Did you give much thought to credit control when you started your business?
If you didn’t, you’re not alone. Many of the business owners I speak with admit that setting up a formal process for credit control wasn’t on their radar at the beginning.
You could argue that that’s a perfectly reasonable stance to take. After all, there’s a lot of work involved in setting up a new business.
Worrying about late or missed customer payments could feel like a waste of precious time, especially since at that point your main priority is attracting enough customers to start with!
Poor credit control costs time and money
Limited cashflow and bad debt are two of the biggest problems business owners face. They are often cited as the main reasons why small businesses fail, partly because problems like these can spiral quickly out of control when left unchecked.
Many business owners also find out the hard way that some customers will use every excuse under the sun to avoid paying on time, or even at all.
A formal credit control procedure will not only help you keep track of customer payments, so you know exactly whom to chase and when. It will also help to ensure you’ve got enough cashflow to meet your business expenses, take advantage of early payment discounts, and avoid unnecessary bank charges, such as overdraft fees.
Good credit control isn’t as costly – or as complicated – as you think!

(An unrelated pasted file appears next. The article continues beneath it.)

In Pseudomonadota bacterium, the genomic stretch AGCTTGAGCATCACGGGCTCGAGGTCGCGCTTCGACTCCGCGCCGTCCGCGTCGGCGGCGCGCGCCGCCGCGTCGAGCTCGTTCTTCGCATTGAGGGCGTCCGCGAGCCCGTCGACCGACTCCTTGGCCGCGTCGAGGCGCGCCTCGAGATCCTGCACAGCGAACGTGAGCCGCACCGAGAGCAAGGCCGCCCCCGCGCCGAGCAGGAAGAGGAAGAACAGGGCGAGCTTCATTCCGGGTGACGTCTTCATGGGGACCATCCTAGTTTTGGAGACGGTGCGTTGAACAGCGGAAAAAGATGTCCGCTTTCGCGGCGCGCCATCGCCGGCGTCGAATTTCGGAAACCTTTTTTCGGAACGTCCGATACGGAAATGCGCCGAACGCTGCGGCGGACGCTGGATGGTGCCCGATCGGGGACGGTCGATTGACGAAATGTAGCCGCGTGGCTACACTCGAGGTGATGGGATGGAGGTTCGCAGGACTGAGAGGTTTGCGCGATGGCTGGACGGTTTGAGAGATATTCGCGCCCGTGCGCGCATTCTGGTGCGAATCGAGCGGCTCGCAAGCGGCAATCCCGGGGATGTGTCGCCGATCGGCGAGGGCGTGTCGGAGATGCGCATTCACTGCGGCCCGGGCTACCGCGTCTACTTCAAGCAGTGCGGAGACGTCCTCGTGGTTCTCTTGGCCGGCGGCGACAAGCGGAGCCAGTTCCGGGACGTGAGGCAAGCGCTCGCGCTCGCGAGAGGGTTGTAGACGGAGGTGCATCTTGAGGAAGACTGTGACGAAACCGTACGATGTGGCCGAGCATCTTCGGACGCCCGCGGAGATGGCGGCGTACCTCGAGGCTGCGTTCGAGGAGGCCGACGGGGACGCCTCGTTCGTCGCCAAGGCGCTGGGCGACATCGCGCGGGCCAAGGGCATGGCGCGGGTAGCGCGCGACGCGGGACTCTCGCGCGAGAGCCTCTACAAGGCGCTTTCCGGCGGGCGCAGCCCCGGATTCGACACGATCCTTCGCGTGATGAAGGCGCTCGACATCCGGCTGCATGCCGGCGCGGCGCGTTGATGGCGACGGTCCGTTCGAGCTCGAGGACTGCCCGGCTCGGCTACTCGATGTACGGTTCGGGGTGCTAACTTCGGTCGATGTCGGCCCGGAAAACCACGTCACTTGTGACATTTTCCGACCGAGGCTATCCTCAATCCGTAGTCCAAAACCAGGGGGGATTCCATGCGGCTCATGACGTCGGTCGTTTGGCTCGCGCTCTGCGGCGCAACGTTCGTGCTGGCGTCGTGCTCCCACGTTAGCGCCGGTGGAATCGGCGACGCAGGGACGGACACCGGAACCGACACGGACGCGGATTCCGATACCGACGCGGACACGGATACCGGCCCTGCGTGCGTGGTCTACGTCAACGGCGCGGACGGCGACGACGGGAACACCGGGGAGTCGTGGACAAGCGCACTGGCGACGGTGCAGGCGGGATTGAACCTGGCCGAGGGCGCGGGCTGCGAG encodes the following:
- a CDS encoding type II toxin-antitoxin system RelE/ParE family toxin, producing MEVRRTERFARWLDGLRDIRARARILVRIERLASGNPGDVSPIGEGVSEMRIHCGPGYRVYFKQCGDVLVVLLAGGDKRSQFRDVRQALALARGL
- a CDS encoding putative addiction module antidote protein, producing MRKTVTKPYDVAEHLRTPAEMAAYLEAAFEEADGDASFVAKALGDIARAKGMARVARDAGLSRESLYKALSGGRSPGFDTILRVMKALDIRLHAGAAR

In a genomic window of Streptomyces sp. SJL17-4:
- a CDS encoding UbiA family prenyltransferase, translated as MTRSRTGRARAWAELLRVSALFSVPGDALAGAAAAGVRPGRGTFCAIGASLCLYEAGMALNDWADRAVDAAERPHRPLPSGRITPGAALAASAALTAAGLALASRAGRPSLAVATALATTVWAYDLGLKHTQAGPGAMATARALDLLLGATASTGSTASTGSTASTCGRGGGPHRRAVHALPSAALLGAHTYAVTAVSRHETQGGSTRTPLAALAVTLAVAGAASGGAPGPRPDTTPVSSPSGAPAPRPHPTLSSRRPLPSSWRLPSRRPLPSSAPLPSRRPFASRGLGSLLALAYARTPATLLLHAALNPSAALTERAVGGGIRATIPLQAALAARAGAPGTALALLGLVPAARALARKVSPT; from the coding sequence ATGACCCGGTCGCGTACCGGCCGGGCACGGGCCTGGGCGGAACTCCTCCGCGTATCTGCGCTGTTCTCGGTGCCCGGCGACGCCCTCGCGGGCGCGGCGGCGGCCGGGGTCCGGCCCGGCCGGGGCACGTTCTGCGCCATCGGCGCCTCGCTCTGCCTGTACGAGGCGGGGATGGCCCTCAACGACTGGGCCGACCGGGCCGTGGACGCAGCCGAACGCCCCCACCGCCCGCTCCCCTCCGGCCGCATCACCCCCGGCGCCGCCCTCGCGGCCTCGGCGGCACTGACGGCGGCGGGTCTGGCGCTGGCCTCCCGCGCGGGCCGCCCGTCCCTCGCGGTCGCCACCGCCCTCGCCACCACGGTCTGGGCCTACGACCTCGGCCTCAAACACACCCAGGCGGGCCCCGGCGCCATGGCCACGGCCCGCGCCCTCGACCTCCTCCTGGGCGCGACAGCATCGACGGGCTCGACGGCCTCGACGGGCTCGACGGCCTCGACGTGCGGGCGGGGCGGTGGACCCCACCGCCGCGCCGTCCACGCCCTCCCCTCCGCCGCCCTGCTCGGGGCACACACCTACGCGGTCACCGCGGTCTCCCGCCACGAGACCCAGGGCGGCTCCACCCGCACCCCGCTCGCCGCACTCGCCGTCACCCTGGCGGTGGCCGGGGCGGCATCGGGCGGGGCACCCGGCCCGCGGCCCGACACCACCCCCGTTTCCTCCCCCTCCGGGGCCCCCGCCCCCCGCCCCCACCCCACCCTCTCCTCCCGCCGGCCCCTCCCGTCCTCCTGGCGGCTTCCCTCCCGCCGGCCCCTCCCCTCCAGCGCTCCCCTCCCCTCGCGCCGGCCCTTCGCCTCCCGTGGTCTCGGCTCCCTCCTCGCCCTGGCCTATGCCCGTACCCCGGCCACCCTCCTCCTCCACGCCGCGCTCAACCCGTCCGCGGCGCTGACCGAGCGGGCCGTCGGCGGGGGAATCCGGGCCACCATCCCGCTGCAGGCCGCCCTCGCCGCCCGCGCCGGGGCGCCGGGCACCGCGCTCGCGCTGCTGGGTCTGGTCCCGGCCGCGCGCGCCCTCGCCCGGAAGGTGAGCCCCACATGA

Many small business owners shy away from setting up a formal credit control procedure because they think doing so will be too expensive, too complicated, or both.
But that doesn’t have to be the case. For example, you don’t have to employ a dedicated, full-time credit controller, or pay extortionate fees for the services of a corporate firm.
Just implement some simple steps that are relevant, clear, and easy to follow – with no exceptions!
The exact steps may vary depending on your business and its needs, but they typically include setting out clear, written payment terms as soon as you start working with a new customer, then keeping track of each invoice you send out.
You could also think about implementing a ‘warning’ system or a penalty for customers who make more than one late payment. Take care to identify a clear ‘point of no return’ when you will stop working with these customers, so credit problems don’t drag on and damage your business.
Setting up your credit control procedure
Once you’ve decided on the specific steps to include in your credit control procedure, you’ll need to implement a robust system to help you manage them effectively. Good bookkeeping software, such as Xero can provide this, often at little cost.
If you’d like to talk about how to set up a formal credit control procedure for your business in more detail, I’d be very happy to help.
Click here to book a complimentary, half-hour Discovery Call with me.